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Lateral view of a Male Baetis (Baetidae) (Blue-Winged Olive) Mayfly Dun from Mystery Creek #43 in New York
Blue-winged Olives
Baetis

Tiny Baetis mayflies are perhaps the most commonly encountered and imitated by anglers on all American trout streams due to their great abundance, widespread distribution, and trout-friendly emergence habits.

Dorsal view of a Neoleptophlebia (Leptophlebiidae) Mayfly Nymph from the Yakima River in Washington
Some characteristics from the microscope images for the tentative species id: The postero-lateral projections are found only on segment 9, not segment 8. Based on the key in Jacobus et al. (2014), it appears to key to Neoleptophlebia adoptiva or Neoleptophlebia heteronea, same as this specimen with pretty different abdominal markings. However, distinguishing between those calls for comparing the lengths of the second and third segment of the labial palp, and this one (like the other one) only seems to have two segments. So I'm stuck on them both. It's likely that the fact that they're immature nymphs stymies identification in some important way.
27" brown trout, my largest ever. It was the sub-dominant fish in its pool. After this, I hooked the bigger one, but I couldn't land it.
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Artistic view of a Female Ephemera guttulata (Ephemeridae) (Green Drake) Mayfly Dun from the West Branch of the Delaware River in New York
For years after I started this website, I was eagerly hoping to find a green drake to add to the collection, but I was never in the right part of the world at the right time. It finally happened on June 1st, 2007.
Wbranch
Wbranch's profile picture
York & Starlight PA

Posts: 2635
Wbranch on Feb 24, 2009February 24th, 2009, 10:12 am EST
I can't seem to be able to find my Green Drake/Brown Drake fly box....might of left it someplace or maybe it is up in my cabin but in case it is lost (over 100 emergers, duns, and spinmners) I was wondering what you PA/NY fishers use for the body? Specifically what color? do any of you color the dorsal side with brown indelible ink? I do and rib the abdomen with brown cotton thread. Thanks. A picture would be helpful.
Catskill fly fisher for fifty-five years.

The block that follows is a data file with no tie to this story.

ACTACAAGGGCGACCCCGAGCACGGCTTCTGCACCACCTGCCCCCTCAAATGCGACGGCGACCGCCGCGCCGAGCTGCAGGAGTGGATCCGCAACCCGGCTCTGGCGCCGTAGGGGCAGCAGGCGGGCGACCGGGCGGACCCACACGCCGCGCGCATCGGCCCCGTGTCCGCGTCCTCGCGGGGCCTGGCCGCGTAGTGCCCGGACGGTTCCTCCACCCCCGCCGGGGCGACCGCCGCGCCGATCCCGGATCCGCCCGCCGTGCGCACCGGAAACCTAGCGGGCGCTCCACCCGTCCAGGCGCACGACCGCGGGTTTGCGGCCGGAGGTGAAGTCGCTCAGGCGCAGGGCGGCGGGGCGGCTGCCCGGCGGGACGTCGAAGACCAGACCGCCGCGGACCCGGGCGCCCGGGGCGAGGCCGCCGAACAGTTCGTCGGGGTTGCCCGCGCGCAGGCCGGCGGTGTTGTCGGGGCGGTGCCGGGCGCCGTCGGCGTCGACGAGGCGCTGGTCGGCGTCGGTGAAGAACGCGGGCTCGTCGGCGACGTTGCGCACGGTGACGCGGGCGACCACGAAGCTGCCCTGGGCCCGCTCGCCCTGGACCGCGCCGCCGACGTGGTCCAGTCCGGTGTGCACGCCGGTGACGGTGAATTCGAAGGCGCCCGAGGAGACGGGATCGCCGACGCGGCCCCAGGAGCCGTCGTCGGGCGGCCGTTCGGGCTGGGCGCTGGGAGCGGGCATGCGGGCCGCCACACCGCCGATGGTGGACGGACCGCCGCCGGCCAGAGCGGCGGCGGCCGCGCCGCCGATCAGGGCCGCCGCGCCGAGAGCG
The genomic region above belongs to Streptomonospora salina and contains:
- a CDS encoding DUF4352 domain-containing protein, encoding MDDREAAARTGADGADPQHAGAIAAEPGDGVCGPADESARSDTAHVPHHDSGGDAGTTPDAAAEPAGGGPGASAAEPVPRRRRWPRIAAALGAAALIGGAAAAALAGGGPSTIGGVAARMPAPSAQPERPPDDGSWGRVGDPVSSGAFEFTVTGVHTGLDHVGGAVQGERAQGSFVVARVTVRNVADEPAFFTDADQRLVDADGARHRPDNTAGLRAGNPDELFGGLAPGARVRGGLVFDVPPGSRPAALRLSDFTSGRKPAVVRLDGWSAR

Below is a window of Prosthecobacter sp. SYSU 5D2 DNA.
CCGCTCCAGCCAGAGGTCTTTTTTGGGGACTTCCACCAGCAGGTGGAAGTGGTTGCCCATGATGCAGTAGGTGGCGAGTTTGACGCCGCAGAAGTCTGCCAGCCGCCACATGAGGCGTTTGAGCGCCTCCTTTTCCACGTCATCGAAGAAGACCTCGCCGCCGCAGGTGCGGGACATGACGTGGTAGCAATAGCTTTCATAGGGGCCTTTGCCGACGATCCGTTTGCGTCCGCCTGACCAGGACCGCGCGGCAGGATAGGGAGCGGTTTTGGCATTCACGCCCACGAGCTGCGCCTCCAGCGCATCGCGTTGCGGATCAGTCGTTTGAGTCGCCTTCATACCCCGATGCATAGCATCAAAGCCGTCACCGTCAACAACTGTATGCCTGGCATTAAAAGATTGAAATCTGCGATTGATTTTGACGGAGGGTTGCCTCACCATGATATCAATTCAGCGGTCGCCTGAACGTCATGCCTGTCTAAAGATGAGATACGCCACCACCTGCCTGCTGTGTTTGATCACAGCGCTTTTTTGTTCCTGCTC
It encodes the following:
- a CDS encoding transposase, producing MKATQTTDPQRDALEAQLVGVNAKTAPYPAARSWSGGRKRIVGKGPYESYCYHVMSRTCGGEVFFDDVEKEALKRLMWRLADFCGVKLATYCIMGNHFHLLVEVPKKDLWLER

LittleJ
Hollidaysburg Pa

Posts: 251
LittleJ on Feb 24, 2009February 24th, 2009, 2:40 pm EST
I dont have a picture but here's my recipe.

green drake comparadun-

Tail- moose mane
body- blend of white, insect green, and olive wapsi rabbit dub
rib- white cotton embroidery floss
wing- dun coastal deer hair

spinner

tail- moose mane
body- white wapsi dub
rib - white embroidery floss
wing- dun coastal deer hair tied spent

I have used black ribbing in the past and it worked fine, but after looking at jason's pics I switched to a white ribbing because it seemed more accurate, and it has worked fine as well. I typically don't worry about the top color of my dries because i'm not yet convinced that it matters.
Flytyer0423
germansville PA

Posts: 14
Flytyer0423 on Jan 28, 2010January 28th, 2010, 1:16 am EST
what i like for green drakes is using a olive-brown body with four or five long tails, i usually use moose mane, and a medium to dark brown hackle, sometimes i like to throw in a couple wraps of olive hackle between the brown, and wings i use a olive dyed mallard flank.
(vistit my website @) www.natureboyoutdoors.weebly.com
Flytyer0423
germansville PA

Posts: 14
Flytyer0423 on Jan 28, 2010January 28th, 2010, 1:16 am EST
what i like for green drakes is using a olive-brown body with four or five long tails, i usually use moose mane, and a medium to dark brown hackle, sometimes i like to throw in a couple wraps of olive hackle between the brown, and wings i use a olive dyed mallard flank.
(vistit my website @) www.natureboyoutdoors.weebly.com
RleeP
NW PA - Pennsylvania's Glacial Pothole Wonderland

Posts: 398
RleeP on Jan 28, 2010January 28th, 2010, 2:39 am EST
In all the years I spent fishing the drake on PA freestones (an important distinction), I never used anything but a simple Gray Fox Variant (Flick) and can't say I ever had a refusal that could be attributed to inexact imitation. Always did well on it and it's a pleasant fly to tie and an easy fly to dry with a single false cast.

The pattern/photo is everywhere online; here's one example:

http://flytyingworld.com/fly-detail-58-GrayFoxVariant%28A.Flick%29.html

In all the years I spent fishing the drake on PA limestones, I never did well on anything but a #16 sulfur comparadun...:) That is to say, it was always my experience that the fish preferred the sulfurs which were almost invariably mixed in with the drakes on the water.

All the same, a lot of the guys I knew who fished the drake on Penns or Big Fishing swore by a Wulff-style pattern with a moose body tail, split greenish/yellow deer or calf for the wing, a white to off-cream body and a ginger/grizzly hackle mix. Usually, they were able to bring up several fish before switching to a sulfur and starting to really pound them as a result...:)

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